Jim Haughey, Chief Economist for Reed Construction Data, cautioned that a rise in oil prices as well as a threatened federal shutdown jeopardized recovery. Haughey pointed to recent current events since October 2010 including, but not limited to, state budget cuts deepening; President Barack Obama’s roll out agenda halted; and the developing country economic boom, as well as Arab revolutions raising commodity prices. Consumer confidence, however, according to Haughey, is jumping higher. Haughey characterized the construction environment from 2011 through 2012, as one where “private building space and facility capacity” declined from large surpluses to near normal levels. In addition, he predicted that spending confidence would start depressed, but rise rapidly to normal. He also predicted an improvement to credit access. For public construction funds, he predicted a decline deepening in 2011 then recovering partially in 2012. With regard to construction costs, Haughey noted domestic prices moving from zero to one percent inflation; volatile import price inflation averages about five to six percent. Domestic prices move from 0-1% to 1.2%.
- Growth Domestic Product, personal income: Gradual acceleration;
- Continuing problems for office, retail, warehouses;
- Loans for developers remain tight – to – unavailable;
- State/local spending infrastructure not a priority;
- Federal spending helped but may decline soon; and
- Price spikes for diesel, copper, and possibly steel.
Simonson acknowledged that federal funding sources play a major role in the construction market. For example, he noted that federal stimulus programming was at its peak currently, totaling $135 billion. The base realignment work, currently at its peak, is due to end September 30, 2011. In addition, Gulf Coast Hurricane work, also currently at its peak, is due to end June 1, 2011.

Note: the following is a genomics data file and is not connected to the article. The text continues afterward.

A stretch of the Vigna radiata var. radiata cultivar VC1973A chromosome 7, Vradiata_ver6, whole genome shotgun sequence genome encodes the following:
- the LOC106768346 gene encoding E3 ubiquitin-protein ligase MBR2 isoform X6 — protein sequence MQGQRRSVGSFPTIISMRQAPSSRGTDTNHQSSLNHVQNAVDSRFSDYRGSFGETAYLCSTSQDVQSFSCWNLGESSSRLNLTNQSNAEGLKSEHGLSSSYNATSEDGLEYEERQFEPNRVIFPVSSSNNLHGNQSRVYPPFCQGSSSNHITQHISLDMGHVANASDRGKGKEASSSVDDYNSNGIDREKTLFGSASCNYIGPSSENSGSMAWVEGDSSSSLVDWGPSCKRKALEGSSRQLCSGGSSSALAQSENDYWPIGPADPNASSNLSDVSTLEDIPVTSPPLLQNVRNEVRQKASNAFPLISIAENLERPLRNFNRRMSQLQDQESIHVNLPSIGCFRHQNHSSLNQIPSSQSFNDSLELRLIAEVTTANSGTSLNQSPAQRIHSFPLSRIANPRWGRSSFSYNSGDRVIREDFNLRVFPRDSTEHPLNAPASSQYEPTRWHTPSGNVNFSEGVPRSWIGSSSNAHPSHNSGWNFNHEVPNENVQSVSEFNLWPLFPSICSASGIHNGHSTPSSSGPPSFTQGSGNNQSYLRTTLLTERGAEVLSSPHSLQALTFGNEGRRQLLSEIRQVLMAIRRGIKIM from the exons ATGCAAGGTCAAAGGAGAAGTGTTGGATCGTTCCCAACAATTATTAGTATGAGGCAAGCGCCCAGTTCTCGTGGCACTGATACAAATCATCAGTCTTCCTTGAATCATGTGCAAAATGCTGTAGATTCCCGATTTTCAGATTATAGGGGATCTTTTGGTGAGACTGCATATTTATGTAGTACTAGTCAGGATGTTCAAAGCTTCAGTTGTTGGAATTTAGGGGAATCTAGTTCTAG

Critically, Simonson also analyzed the current economic outlook for materials, noting that the construction industry depends on specific materials that are:
- In demand worldwide;
- Have erratic supply growth; and
- Are heavy, bulky or hard to transport.
Construction, which obviously requires the physical delivery of heavy materials, is subject consequently, to price spurts, transport bottlenecks, and fuel price swings. Happily, Simonson also noted that a slight upturn has begun in the housing outlook. In particular, the rental demand should rise as more people get jobs or move to military base realignment sites. According to Simonson, the condo market continues to have large overhang. In this regard, demand for completed condominium units remains weak and, as a consequence, economic pressures on existing owners is increased when problems occur in buildings with low or partial occupancy. Additionally, financing challenges are exacerbated by low condominium occupancy. Compounding the issue, banks remain unwilling to lend to developers.
All in all, a mixed economic bag for the remainder of 2011, with good reason to hope for recovery in 2012. Of course, there are no guarantees when reading economic tea leaves. Even Baker, Haughey, and Simonson can not immediately predict the global impact of political and international issues – for example, the economic fallout from the recent earthquake, tsunami and nuclear tragedy in Japan (that occurred after the above referenced webinar was presented). Based upon the recent and past economic data; however, take heart that the construction recovery is real; albeit moving at a painfully slow pace.